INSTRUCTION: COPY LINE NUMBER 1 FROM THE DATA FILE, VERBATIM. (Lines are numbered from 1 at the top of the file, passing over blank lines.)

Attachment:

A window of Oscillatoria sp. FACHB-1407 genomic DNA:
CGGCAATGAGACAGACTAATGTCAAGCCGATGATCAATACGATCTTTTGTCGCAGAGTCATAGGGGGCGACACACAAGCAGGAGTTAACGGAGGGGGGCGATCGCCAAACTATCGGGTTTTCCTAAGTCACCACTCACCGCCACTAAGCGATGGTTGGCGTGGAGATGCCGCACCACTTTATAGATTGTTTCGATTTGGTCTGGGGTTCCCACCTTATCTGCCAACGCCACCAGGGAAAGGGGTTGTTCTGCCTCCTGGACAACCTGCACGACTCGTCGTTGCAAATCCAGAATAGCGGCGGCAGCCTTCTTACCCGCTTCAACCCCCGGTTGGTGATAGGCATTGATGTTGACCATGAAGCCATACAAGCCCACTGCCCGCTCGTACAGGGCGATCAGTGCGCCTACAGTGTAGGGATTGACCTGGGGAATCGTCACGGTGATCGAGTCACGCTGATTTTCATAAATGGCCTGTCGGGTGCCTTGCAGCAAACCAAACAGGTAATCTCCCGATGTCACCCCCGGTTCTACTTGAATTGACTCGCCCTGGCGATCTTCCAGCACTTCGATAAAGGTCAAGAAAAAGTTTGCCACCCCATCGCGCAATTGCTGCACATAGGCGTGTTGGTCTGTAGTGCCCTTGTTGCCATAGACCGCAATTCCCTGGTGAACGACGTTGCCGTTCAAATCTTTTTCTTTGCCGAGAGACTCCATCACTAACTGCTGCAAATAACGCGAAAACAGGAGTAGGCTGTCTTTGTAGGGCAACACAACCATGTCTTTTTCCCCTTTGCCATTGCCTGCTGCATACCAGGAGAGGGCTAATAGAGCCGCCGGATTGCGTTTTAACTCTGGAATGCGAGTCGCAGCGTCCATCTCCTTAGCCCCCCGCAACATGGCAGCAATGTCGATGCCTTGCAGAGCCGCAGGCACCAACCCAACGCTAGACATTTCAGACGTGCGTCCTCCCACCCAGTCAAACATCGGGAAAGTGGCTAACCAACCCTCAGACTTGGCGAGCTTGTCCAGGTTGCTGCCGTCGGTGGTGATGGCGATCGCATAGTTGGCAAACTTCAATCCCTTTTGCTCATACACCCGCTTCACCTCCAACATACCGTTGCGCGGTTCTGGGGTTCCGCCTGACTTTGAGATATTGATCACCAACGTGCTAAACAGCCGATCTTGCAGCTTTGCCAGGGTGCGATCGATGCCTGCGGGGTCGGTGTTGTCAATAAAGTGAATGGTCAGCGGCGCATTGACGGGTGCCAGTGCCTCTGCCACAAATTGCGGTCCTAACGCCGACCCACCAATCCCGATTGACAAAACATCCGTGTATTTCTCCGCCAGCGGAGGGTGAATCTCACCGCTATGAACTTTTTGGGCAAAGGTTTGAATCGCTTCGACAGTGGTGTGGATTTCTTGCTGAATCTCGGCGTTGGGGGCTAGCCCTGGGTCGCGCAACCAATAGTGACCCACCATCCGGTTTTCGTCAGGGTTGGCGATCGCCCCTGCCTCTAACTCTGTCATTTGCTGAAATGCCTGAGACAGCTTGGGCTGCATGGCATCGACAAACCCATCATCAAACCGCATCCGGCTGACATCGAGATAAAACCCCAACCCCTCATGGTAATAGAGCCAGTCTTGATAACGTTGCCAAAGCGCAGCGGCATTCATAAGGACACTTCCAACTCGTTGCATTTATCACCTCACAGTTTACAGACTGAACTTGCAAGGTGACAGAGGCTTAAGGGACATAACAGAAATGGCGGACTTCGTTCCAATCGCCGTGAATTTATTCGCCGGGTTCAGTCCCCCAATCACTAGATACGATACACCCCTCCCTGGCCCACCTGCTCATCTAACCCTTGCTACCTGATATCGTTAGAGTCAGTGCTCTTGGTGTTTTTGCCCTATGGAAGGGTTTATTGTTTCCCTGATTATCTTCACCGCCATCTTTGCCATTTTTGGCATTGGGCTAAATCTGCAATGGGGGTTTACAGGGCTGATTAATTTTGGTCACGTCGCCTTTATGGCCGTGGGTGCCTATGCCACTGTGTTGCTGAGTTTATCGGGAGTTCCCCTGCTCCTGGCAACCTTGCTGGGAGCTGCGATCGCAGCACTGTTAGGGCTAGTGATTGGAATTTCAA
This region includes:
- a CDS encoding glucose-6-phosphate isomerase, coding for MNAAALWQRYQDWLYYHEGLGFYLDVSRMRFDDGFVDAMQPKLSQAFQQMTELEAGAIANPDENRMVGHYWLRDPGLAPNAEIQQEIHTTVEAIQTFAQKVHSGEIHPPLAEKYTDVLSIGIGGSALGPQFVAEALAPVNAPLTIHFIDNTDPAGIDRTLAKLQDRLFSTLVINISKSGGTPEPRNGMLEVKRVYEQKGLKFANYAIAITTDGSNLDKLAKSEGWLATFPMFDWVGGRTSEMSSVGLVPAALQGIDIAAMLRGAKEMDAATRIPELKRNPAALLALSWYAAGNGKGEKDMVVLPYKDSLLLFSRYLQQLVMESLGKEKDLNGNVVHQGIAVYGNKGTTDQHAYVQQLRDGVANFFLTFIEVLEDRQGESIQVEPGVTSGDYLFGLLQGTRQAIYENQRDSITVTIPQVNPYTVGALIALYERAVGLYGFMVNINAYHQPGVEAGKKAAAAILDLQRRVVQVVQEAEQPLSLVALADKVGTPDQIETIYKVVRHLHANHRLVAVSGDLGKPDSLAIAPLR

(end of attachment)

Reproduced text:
A window of Oscillatoria sp. FACHB-1407 genomic DNA: